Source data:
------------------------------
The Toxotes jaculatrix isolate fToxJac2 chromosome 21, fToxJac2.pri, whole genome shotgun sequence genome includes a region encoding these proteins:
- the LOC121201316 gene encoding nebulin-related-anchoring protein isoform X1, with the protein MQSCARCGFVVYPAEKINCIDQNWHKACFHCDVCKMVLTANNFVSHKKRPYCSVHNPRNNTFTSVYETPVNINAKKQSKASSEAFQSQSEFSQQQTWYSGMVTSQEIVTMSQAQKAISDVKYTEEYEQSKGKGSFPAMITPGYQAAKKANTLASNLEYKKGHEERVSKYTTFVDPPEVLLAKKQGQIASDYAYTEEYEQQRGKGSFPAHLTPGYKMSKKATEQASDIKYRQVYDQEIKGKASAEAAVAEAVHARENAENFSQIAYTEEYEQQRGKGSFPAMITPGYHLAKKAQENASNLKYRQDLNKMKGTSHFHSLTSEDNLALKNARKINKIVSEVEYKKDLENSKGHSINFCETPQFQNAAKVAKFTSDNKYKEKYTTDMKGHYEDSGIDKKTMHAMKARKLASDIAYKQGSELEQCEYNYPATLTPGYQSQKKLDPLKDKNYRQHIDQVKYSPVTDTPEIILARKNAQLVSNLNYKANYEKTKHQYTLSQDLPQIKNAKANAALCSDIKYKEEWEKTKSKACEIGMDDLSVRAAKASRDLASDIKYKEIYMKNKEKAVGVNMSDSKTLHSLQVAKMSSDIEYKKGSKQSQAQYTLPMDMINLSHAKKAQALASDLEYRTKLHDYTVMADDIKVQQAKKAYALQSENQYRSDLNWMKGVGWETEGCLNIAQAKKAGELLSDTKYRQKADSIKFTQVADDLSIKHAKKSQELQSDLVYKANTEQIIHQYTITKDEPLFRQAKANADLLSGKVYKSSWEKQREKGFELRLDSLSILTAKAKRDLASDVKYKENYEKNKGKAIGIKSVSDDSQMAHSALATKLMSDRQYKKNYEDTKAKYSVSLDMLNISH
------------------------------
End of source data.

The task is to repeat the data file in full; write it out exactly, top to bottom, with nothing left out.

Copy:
The Toxotes jaculatrix isolate fToxJac2 chromosome 21, fToxJac2.pri, whole genome shotgun sequence genome includes a region encoding these proteins:
- the LOC121201316 gene encoding nebulin-related-anchoring protein isoform X1, with the protein MQSCARCGFVVYPAEKINCIDQNWHKACFHCDVCKMVLTANNFVSHKKRPYCSVHNPRNNTFTSVYETPVNINAKKQSKASSEAFQSQSEFSQQQTWYSGMVTSQEIVTMSQAQKAISDVKYTEEYEQSKGKGSFPAMITPGYQAAKKANTLASNLEYKKGHEERVSKYTTFVDPPEVLLAKKQGQIASDYAYTEEYEQQRGKGSFPAHLTPGYKMSKKATEQASDIKYRQVYDQEIKGKASAEAAVAEAVHARENAENFSQIAYTEEYEQQRGKGSFPAMITPGYHLAKKAQENASNLKYRQDLNKMKGTSHFHSLTSEDNLALKNARKINKIVSEVEYKKDLENSKGHSINFCETPQFQNAAKVAKFTSDNKYKEKYTTDMKGHYEDSGIDKKTMHAMKARKLASDIAYKQGSELEQCEYNYPATLTPGYQSQKKLDPLKDKNYRQHIDQVKYSPVTDTPEIILARKNAQLVSNLNYKANYEKTKHQYTLSQDLPQIKNAKANAALCSDIKYKEEWEKTKSKACEIGMDDLSVRAAKASRDLASDIKYKEIYMKNKEKAVGVNMSDSKTLHSLQVAKMSSDIEYKKGSKQSQAQYTLPMDMINLSHAKKAQALASDLEYRTKLHDYTVMADDIKVQQAKKAYALQSENQYRSDLNWMKGVGWETEGCLNIAQAKKAGELLSDTKYRQKADSIKFTQVADDLSIKHAKKSQELQSDLVYKANTEQIIHQYTITKDEPLFRQAKANADLLSGKVYKSSWEKQREKGFELRLDSLSILTAKAKRDLASDVKYKENYEKNKGKAIGIKSVSDDSQMAHSALATKLMSDRQYKKNYEDTKAKYSVSLDMLNISH